Color Photographic Materials
Color Photographic Materials
photosensitive materials (such as paper and film) used in color photography for the production of color photographic images, as well as reagents for the chemical processing of such images and supplementary materials.
Photosensitive color materials, unlike those used in black-and-white photography, are multilayered; they are usually composed of three primary (silver halide) and five to six supplementary layers on a common support, or base. Each primary layer records rays from one-third of the visible spectrum, that is, one primary color—blue, green, or red. The supplementary layers improve color separation, prevent halation, and protect the surface of the emulsion layer from mechanical damage. In addition to silver halides, the primary layers contain couplers, which form dyes (yellow, magenta, and cyan) during the development process, or prepared dyes in the given colors, which are decolorized during processing in the areas of the exposed and subsequently oxidized (bleached) silver image. After the metallic silver is removed, the color-separated negative or partial positive images are composed only of formed or residual dyes.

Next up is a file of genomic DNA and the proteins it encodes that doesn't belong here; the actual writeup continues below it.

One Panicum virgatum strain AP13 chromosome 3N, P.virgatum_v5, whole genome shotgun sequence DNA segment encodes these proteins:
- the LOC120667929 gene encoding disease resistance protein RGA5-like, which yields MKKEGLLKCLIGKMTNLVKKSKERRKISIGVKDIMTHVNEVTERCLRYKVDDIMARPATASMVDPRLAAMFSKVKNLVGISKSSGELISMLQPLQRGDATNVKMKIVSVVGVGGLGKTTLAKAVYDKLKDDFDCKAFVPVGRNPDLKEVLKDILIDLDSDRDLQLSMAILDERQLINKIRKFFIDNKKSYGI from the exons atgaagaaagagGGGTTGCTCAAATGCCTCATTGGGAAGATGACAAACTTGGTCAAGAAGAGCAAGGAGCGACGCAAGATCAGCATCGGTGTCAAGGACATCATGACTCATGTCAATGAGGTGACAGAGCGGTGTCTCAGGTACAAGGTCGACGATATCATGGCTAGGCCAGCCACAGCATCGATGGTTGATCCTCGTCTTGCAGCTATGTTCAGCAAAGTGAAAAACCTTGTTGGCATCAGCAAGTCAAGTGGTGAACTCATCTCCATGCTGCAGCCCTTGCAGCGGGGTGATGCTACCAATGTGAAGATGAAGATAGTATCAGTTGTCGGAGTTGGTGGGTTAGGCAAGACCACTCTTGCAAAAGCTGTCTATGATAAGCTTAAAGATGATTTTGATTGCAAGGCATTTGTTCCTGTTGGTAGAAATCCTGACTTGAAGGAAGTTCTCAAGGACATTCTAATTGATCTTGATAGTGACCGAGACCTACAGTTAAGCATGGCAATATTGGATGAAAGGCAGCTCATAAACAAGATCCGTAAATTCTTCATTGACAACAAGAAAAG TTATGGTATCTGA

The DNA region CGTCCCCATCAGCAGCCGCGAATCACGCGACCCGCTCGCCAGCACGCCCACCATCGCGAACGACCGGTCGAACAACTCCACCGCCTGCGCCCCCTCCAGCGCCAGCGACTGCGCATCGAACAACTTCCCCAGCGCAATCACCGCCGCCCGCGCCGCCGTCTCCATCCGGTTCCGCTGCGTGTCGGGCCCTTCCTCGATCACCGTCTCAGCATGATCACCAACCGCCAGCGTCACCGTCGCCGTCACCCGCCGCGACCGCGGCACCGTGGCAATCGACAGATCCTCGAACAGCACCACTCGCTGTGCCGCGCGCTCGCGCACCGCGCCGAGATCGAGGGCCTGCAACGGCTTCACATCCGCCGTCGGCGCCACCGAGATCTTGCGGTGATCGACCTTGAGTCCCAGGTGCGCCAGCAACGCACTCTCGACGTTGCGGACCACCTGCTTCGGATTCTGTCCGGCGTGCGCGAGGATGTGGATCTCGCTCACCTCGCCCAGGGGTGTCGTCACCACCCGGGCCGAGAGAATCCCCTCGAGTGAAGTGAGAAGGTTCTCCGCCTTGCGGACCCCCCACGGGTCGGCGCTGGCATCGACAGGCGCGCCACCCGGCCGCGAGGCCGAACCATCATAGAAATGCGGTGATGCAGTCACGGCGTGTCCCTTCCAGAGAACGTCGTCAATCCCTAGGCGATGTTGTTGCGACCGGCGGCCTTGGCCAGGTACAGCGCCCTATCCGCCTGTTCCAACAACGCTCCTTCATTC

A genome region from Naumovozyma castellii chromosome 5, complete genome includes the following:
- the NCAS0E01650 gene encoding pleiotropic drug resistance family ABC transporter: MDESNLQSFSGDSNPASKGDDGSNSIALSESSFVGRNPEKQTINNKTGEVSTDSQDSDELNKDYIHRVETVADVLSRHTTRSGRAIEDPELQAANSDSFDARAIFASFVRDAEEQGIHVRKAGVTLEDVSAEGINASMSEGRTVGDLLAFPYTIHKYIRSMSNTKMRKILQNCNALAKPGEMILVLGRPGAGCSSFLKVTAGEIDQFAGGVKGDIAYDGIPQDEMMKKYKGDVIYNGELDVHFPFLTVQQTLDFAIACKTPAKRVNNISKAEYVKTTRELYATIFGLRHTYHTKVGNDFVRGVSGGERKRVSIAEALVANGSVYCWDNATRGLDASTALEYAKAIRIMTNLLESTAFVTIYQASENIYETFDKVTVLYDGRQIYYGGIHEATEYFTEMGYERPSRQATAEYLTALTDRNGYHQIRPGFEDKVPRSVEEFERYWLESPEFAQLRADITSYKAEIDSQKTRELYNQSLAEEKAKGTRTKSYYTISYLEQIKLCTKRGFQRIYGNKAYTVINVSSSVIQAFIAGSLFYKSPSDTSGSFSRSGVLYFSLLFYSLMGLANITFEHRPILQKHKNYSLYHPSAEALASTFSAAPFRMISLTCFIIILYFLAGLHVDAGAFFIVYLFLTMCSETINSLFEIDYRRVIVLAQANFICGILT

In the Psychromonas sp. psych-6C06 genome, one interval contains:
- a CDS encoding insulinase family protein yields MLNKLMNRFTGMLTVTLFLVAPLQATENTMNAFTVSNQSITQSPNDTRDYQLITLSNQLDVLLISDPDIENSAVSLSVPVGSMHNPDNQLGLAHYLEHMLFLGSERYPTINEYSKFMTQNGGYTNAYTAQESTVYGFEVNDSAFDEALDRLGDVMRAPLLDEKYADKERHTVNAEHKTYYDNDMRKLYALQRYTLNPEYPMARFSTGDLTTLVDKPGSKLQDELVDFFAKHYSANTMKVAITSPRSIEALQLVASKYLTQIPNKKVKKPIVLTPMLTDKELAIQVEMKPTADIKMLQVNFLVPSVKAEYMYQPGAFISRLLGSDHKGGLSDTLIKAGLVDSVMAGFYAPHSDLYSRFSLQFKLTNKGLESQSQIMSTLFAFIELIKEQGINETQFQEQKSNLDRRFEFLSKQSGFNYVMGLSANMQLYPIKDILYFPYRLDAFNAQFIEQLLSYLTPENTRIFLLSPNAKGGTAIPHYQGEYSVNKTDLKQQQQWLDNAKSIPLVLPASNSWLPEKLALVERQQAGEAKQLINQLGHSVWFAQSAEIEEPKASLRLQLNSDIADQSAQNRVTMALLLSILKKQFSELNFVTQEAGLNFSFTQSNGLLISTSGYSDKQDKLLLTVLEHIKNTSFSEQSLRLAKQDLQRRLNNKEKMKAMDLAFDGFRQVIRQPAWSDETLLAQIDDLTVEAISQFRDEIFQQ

Depending on the method of image production, color photographic materials are classified as negative and positive (for the negative-positive process); reversal on which a color image is produced as a result of the color development of a reversal image; and positive-positive (color photographic materials with de-colorization of dyes). The most widely used color photographic materials are those designed for the negative-positive process: (1) 70-mm and 35-mm color film for professional cinematography— negative (for photographing), positive (for printing films), and duplicating (for preparing duplicate negatives of motion pictures for mass distribution); (2) negative and positive color film for professional and amateur narrow-gauge cinematography— 16-mm. 2 × 8-mm, 8-mm, Super-8 mm, and 32-mm (2 × 16 mm); (3) negative color film for professional and amateur photography—sheet film in various sizes and roll film (perforated and unperforated) in widths of 60, 35, and 16 mm; and (4) color photographic paper with various surfaces for printing positive images from color negatives. All negative cinematographic and still film for color photography is available in two types: for daylight photography (as well as the light of arc lamps and flash lamps) and for photography under electric incandescent illumination.
The reagents for the chemical processing of photosensitive color photographic materials, such as fixatives and bleaches, and supplementary materials are essentially the same as those used in black-and-white photography. The sole exception are the developing agents widely used in color photography, such as the p-phenylenediamine derivatives N,N-diethyl-p-phenylenediamine sulfate and N-hydroxyethyl-N-ethyl-p-phenylenediamine sulfate.
V. S. CHEL’TSOV